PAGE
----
Hayes won't appoint losing candidate to village board
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While two trustees wait to find out which one of them will keep his seat on the Arlington Heights village board, newly elected Mayor Tom Hayes said he will not appoint the loser to the board to finish his own term.
With all 64 precincts counted, only 22 votes separate Norm Breyer and Bert Rosenberg for the fourth and final seat on the village board. Trustees Tom Glasgow and Joe Farwell, and local architect Jim Tinaglia were elected to three of the four open seats on the village board.
Breyer and Rosenberg will have to wait for a few dozen absentee and provisional ballots to be counted to find out if that changes.
Either way, Hayes said, he will appoint a new face to the board for the last two years of his current term.
Hayes wouldn't name any people he has in mind, but it won't be anyone who was on Tuesday's ballot, which also rules out mayoral opponents Ron Drake and Mark Hellner.
"I think that's a bad precedent to set because at that point the voters have spoken," Hayes said.
There's no indication that any of those candidates have asked to be appointed.
Instead, Hayes said, he will start by looking at the more than 150 residents on various Arlington Heights boards and commissions, compile a shortlist and meet with the candidates about their interest in the seat and the time commitment involved.
"We've got a lot of qualified people who know the issues in Arlington Heights," Hayes said. "I'm looking for someone who is an independent thinker, who shares in the vision of the board, and who has the best interests of Arlington Heights at heart."
With Village President Arlene Mulder retiring, Trustee Carol Blackwood will be the only woman on the nine-member board, something Hayes said he will take into consideration when looking at possible appointees.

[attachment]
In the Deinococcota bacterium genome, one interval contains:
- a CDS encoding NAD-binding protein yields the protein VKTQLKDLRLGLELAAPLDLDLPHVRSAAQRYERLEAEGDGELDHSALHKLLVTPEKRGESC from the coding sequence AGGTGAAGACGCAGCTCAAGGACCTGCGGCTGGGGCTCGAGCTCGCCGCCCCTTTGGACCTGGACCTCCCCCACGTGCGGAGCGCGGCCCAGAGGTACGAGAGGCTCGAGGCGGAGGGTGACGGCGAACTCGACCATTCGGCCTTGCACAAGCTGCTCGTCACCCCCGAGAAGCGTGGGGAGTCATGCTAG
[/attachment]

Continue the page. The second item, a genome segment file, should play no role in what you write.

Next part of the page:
"It would be nice to have another woman to help balance out the board," he said. "It's important to have diversity because we try to represent the entire community."
Hayes will be installed as mayor May 6. He said he hopes to have a new trustee named for his trustee seat sometime in May so that the board is complete by the regular goal-setting session in June.
The other undetermined seat will go to either Breyer or Rosenberg, but they may not know who won until the Cook County clerk certifies election results on April 30.
The Election Night totals — Breyer with 6,514 votes and Rosenberg with 6,536 votes — include all votes cast Tuesday, early votes, and any absentee ballots received by Election Day, said Courtney Greve, spokeswoman for the Cook County clerk's office.
In the three weeks between the election and when results are certified, the clerk's office will count late-arriving mail and absentee ballots, and provisional ballots, she said.
Greve said there are 39 outstanding mail ballots that have not been returned to the clerk's office and could still be counted, as well as 14 provisional ballots in the Arlington Heights race.
Village Clerk Becky Hume said she sent about 20 absentee ballots to people who requested them but acknowledged that people could also download an absentee ballot online without notifying anyone.
"Typically things don't change too much, but it's so close you just don't know," Hume said.
If the certified votes for a losing candidate are within 5 percent of the winner's total, the losing candidate can request a recount within a few days of the votes being certified, Greve said. In 2009, the clerk's office did 10 recounts.
While it's too early to ask for a recount, neither candidate is ready to say the race is over just yet.
Rosenberg, who has been on the board since 2001, said he feels better now that the margin is 22 votes, rather than four, as it was at one point Tuesday night. He says it's still too close to claim victory.
Breyer, who also has 12 years on the board, said he is not conceding until every vote is counted.
"Since I put this much effort into it, I'm going to wait. It's too close to just accept it," Breyer said.
While he said he isn't thrilled about the dragged out results, Breyer said he is trying not to worry about it too much or constantly check for updates.
"What is the phrase? A watched pot doesn't boil, or something like that," he said. "Statistically, it's a virtual tie right now."
Seat: Two candidates say it's still too close to call their race
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